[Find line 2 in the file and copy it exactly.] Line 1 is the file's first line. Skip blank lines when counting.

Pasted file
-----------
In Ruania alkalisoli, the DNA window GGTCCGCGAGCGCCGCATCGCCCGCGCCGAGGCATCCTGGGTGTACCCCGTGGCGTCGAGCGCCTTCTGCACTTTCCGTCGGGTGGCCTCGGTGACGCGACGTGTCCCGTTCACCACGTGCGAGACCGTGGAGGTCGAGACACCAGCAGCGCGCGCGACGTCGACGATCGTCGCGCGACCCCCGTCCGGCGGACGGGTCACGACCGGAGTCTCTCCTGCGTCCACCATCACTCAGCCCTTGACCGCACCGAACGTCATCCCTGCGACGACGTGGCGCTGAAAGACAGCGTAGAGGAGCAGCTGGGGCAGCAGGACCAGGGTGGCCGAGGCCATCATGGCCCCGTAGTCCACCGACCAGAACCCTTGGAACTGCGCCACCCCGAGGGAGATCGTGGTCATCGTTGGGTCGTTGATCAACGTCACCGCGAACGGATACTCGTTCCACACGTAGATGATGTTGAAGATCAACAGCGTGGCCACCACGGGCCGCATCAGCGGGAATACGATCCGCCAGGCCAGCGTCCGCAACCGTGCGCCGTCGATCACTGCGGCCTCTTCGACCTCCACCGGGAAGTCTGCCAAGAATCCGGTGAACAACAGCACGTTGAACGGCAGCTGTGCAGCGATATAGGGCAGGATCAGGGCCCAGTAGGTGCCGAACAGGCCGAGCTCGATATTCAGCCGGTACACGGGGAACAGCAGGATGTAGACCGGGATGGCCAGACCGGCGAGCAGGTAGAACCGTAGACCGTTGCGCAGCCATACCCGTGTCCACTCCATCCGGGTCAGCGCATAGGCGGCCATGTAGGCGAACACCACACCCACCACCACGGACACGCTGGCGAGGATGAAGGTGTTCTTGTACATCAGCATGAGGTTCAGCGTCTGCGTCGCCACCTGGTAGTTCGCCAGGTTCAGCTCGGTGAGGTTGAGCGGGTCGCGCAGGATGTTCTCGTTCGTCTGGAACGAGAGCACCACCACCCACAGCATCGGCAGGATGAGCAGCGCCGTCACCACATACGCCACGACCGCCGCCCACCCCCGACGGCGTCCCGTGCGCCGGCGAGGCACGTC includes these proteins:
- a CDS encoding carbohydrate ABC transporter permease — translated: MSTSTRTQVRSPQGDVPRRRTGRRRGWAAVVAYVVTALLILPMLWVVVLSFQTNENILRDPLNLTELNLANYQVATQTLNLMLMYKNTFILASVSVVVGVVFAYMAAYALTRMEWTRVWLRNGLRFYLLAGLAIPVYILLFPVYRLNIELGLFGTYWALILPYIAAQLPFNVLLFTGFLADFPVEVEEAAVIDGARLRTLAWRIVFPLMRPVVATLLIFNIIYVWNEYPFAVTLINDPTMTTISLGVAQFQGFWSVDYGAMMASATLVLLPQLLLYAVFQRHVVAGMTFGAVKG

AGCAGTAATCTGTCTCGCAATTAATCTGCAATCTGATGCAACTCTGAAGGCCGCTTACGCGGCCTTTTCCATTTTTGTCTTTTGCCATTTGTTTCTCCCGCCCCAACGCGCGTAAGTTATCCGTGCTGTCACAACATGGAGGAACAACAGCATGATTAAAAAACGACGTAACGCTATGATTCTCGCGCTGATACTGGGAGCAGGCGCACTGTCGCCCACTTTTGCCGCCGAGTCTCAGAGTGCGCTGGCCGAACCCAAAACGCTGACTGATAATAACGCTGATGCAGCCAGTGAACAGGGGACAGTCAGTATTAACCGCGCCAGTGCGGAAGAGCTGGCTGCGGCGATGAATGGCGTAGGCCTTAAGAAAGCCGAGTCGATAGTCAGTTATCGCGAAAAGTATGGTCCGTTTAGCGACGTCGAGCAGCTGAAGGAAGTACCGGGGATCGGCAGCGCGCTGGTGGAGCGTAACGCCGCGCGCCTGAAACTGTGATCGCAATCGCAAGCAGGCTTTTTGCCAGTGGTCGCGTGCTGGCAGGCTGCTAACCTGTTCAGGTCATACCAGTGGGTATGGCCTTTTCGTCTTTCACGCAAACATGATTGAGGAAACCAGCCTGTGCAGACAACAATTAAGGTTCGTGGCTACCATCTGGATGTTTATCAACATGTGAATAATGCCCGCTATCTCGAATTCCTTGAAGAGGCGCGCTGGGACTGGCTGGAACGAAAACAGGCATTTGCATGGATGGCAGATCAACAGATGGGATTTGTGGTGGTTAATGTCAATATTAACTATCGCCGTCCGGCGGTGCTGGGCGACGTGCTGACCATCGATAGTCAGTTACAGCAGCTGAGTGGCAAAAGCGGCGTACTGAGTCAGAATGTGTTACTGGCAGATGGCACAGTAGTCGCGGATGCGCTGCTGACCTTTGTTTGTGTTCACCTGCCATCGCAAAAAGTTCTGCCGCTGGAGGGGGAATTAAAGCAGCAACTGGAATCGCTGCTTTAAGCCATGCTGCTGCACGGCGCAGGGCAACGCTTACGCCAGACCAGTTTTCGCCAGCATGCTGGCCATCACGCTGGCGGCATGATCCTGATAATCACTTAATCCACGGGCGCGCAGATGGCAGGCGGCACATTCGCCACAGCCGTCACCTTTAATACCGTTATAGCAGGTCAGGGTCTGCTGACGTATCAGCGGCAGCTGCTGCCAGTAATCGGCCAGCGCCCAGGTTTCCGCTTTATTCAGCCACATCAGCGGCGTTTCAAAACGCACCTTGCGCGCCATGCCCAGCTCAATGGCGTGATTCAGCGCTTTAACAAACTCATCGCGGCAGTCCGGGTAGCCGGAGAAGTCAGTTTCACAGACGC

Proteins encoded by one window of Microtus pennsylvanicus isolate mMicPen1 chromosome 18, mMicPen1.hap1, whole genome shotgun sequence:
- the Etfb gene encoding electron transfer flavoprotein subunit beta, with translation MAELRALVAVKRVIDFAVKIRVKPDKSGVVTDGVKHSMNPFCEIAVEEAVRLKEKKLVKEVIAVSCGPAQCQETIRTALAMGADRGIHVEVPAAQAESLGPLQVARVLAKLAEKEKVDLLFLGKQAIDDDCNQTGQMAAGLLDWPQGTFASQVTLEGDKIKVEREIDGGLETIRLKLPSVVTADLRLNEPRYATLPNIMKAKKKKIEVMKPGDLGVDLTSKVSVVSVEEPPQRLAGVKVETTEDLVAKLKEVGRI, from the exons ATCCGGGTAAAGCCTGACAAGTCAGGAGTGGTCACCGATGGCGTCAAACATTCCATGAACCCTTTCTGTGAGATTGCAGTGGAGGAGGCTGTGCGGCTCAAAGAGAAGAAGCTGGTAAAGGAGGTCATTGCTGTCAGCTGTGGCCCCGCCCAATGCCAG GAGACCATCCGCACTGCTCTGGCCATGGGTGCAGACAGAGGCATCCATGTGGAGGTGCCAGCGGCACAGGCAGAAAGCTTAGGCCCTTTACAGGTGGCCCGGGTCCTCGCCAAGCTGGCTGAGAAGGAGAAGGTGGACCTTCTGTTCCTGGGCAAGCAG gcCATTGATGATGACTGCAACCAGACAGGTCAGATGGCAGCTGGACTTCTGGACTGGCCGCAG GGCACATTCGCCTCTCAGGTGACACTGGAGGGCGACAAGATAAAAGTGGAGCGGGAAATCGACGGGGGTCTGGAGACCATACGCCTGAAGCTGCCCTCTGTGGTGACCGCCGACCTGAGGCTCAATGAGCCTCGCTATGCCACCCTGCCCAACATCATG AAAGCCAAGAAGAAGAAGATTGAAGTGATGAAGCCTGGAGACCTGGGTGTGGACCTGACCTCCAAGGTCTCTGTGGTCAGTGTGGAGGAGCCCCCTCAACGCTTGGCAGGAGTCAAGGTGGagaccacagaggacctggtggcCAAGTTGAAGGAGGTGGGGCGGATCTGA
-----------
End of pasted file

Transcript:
- a CDS encoding carbohydrate ABC transporter permease — translated: MSTSTRTQVRSPQGDVPRRRTGRRRGWAAVVAYVVTALLILPMLWVVVLSFQTNENILRDPLNLTELNLANYQVATQTLNLMLMYKNTFILASVSVVVGVVFAYMAAYALTRMEWTRVWLRNGLRFYLLAGLAIPVYILLFPVYRLNIELGLFGTYWALILPYIAAQLPFNVLLFTGFLADFPVEVEEAAVIDGARLRTLAWRIVFPLMRPVVATLLIFNIIYVWNEYPFAVTLINDPTMTTISLGVAQFQGFWSVDYGAMMASATLVLLPQLLLYAVFQRHVVAGMTFGAVKG